7. I think about this all the time when I open our fridge: What would some random visitor assume about us if they opened our fridge right now. Most of the time I’m proud of the contents, which are scant but good quality and good nutrition. Sometimes I’m a little embarrassed, like when I was using the fridge as a hiding spot for the a gallon bag of cheap candy my son brought home from a birthday pinata.

    Of course, the funny thing about those items in your fridge that least correlate to how you actually eat is that they will often stay in the fridge the longest because you don’t eat them. So that stupid bag of candy is still there, although I’ve moved it to the freezer, right behind the skirt I am freezing to try to remove tree sap from… that’s less weird, right?

    • Good point about the food you like least staying the longest in your fridge!

      For us, it would depend on the time of the week too, since we do grocery shopping once a week. Just after that, the fridge is full, but just before, it’s almost empty!

  8. This is pretty awesome. My fridge is totally deceptive though… It’s full of cheese, bacon, bread, etc… You know, actual FOOD, and I’ve not eaten anything that didn’t have “just add hot water!” on the packet for about three weeks.

  9. That photo of the fridge with all local produce reminded me of our fridge when we decided to juice fruits and veggies for a week. We went through so much!!

    • I actually know someone with a snake in their freezer right at this moment, a boa constrictor I believe. It was a pet who died and they want to bury it somewhere, but didn’t have time to do it soon, so they put it in the freezer. They didn’t tell me though and I went in it to get some ice….I didn’t scream, but I froze…and just stared at it.

      • OMG, my ex used to keep the severed head of his dead iguana in his freezer. Right next to the frozen rats for his python. Imagine my horror the first time i went to cook a meal for him and I was met with that! Now I can laugh at it, but I’m still pretty sure he was a psychopath.

  10. http://www.flickr.com/photos/whiskeyjac/6009952880/in/[email protected]/
    http://www.flickr.com/photos/whiskeyjac/6009951932/in/[email protected]/

    I’m not proficient on Flicker! Hope I did this properly. I thought it was an interesting project, and there’s my bit. 🙂
    3 person family – my husband is a big guy, works lots, eats home made lunches that I pack for him. I’m 8 months pregnant and eating like a lumberjack, and we have a preschooler on the premises as well. Notice the chocolate bars pushed WAY out of her reach 🙂

  11. Love this idea! I just added my fridge to the Offbeat pool on Flickr: http://www.flickr.com/photos/[email protected]/6010004546/in/[email protected]/

    (I’m the “foodie who mostly uses her own fridge” referenced by Cat in her own fridge photo.)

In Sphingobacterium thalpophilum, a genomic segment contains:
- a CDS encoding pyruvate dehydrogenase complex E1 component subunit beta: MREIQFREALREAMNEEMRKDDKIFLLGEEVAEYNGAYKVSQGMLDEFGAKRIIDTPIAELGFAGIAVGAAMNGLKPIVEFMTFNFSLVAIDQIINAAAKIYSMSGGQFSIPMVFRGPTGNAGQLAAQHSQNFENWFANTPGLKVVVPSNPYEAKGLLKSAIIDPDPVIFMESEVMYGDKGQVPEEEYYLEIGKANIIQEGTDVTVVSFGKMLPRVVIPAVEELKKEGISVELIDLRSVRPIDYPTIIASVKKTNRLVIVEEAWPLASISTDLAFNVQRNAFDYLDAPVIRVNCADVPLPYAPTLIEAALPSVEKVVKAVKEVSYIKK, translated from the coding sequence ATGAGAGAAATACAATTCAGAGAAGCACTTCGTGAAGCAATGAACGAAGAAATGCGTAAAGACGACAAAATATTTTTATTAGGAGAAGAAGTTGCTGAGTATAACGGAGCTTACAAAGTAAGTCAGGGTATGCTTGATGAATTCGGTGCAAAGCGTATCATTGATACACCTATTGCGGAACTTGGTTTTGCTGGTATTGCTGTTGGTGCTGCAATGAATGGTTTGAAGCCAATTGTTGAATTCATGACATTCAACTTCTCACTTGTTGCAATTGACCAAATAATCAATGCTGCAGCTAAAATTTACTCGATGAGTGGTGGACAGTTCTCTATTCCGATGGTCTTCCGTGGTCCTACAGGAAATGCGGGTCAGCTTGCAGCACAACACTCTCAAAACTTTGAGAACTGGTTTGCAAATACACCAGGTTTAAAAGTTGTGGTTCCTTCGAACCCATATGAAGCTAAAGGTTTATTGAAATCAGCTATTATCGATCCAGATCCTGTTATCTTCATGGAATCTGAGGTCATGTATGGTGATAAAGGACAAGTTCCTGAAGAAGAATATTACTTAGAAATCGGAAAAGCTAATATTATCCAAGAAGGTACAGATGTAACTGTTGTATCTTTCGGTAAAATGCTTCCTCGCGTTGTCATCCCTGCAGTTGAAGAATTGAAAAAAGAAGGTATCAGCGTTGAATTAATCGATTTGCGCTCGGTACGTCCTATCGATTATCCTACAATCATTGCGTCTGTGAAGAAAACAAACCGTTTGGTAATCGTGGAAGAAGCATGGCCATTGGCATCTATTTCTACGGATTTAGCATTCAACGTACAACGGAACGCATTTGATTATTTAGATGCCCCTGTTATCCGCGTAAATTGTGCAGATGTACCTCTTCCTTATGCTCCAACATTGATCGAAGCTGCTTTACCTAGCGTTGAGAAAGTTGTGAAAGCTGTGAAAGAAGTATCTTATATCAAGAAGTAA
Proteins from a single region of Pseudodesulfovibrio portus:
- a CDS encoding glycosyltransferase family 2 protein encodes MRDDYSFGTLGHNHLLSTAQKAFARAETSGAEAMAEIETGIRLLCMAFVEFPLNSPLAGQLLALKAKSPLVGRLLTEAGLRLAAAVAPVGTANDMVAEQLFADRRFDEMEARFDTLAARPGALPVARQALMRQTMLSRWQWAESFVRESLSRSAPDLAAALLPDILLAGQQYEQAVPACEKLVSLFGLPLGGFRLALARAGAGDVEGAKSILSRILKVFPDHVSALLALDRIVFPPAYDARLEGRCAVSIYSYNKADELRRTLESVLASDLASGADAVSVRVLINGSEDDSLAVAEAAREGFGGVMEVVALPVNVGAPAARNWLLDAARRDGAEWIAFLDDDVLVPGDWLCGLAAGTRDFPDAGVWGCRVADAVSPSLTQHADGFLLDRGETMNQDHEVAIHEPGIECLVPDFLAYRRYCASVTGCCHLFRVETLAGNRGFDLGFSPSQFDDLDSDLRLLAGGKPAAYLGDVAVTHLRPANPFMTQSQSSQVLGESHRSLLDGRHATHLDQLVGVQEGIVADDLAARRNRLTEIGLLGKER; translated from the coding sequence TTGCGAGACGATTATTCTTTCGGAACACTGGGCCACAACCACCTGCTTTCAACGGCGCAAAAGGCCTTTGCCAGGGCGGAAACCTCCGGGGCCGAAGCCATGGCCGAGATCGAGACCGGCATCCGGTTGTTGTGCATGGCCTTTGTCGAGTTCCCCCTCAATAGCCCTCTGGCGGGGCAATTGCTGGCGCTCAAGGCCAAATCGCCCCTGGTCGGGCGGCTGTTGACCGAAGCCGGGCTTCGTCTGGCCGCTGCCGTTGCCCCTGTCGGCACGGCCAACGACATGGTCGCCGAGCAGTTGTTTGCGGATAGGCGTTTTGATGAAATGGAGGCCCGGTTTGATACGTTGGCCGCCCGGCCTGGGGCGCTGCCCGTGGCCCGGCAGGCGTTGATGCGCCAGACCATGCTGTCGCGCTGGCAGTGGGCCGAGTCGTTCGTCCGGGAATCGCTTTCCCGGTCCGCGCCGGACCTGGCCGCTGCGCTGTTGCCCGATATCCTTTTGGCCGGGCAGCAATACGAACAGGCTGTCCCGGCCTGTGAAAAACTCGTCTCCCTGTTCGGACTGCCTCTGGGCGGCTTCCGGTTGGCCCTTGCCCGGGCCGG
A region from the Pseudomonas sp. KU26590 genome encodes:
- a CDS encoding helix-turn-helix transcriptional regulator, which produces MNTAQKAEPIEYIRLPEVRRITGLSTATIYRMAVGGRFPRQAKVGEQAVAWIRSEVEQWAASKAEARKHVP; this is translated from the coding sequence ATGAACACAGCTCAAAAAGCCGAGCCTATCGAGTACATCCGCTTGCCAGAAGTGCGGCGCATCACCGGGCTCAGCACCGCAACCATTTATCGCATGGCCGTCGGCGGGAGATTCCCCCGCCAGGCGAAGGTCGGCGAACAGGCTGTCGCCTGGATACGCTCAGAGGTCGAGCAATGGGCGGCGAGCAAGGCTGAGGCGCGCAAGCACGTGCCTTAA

Oh, and as far as keeping onions in the fridge? Storing them that way reduces the stinging-crying effect they can have. If you’re sensitive to onion-sting, I’d definitely try the fridge method and see if it helps. 🙂

  12. Oh, hellll, no. Groom and I are having a fridge standoff right now. I’ve never been more embarrassed of the contents of my fridge in my life. And sometimes I refrigerate vienna sausages. (Don’t knock it, they remind me of my grandma, who always served them cold.)

    • Will your groom be properly shamed if you start posting photos to Facebook?
      I’m the queen of petty wars.
      If you’ll pardon my unsolicited and unwanted relationship advice…
      The way, I find, to actually win this war: clean it out yourself. You’ll feel better, I promise. Your fridge isn’t just growing mold–it’s growing resentment. Work on future organization. Or institute a “if you don’t clean it out after three days, I’m throwing it away” policy.
      But you know your relationship and what works for you and yadda yadda. Just leaving this advice here for anyone who may want to snatch it up. 😉

  13. In the first fridge, it looks like it’s organic wasabi mayonnaise (not that the fixed monthly income is enough to live on, but not exactly an item that makes you think “he can only afford… organic wasabi mayonnaise.”)

    The black bag is not a trash bag – just a black plastic bag from a store. Some corner stores use black ones.

    • In japan they wrap your tampons in black plastic shopping bags to take home. Telling the cashier you don’t want a bag, whoa, freakout! 😉

  14. Wow, we keep a lot of food in the house. Comparatively speaking.

    Right now (although I’m moving tomorrow), it’s a three person household, two college students & a from-home editor. And our fridge is usually packed. As are the cupboards. Having actual, accessible food in the house at all times is really high on the boy’s and my priority list, because there was a time in both our childhoods where there…wasn’t.

    • Seeing these photos, I’m always curious what their cabinets and pantries contain, as well. There’s NOTHING in some of these fridges, but you know that they are eating SOMETHING.

      • I don’t know. My 3rd year at university my housemates and I concluded that one guy had learned to photosynthasise. All he ever had in the kitchen was cereal, orange juice and ketchup, all of which could go for days without being opened, but he insisted he didn’t eat out either and he spent most of his time in his room. (We checked, he didn’t have food in there either.)

    • Wait, I want to know why someone would keep a snake in the freezer, too! It seem like if you were going to eat it, you would, like, take it apart before you froze it? My hubby is from east Texas and he has never heard of anyone keeping a snake in the freezer.

      • right – i get that people eat snake, i just don’t get why it’s in the freezer like that. wouldn’t you clean it, chop it and put it in some ziplock bags or something? at least so you don’t scare the crap out of anyone who opens the freezer?

  15. As much as I’d like to post a picture of our family’s fridge, no one would be able to tell what was in it. Why? Because all our left-overs and many of our cut vegetables are kept in Parkay and cottage cheese containers!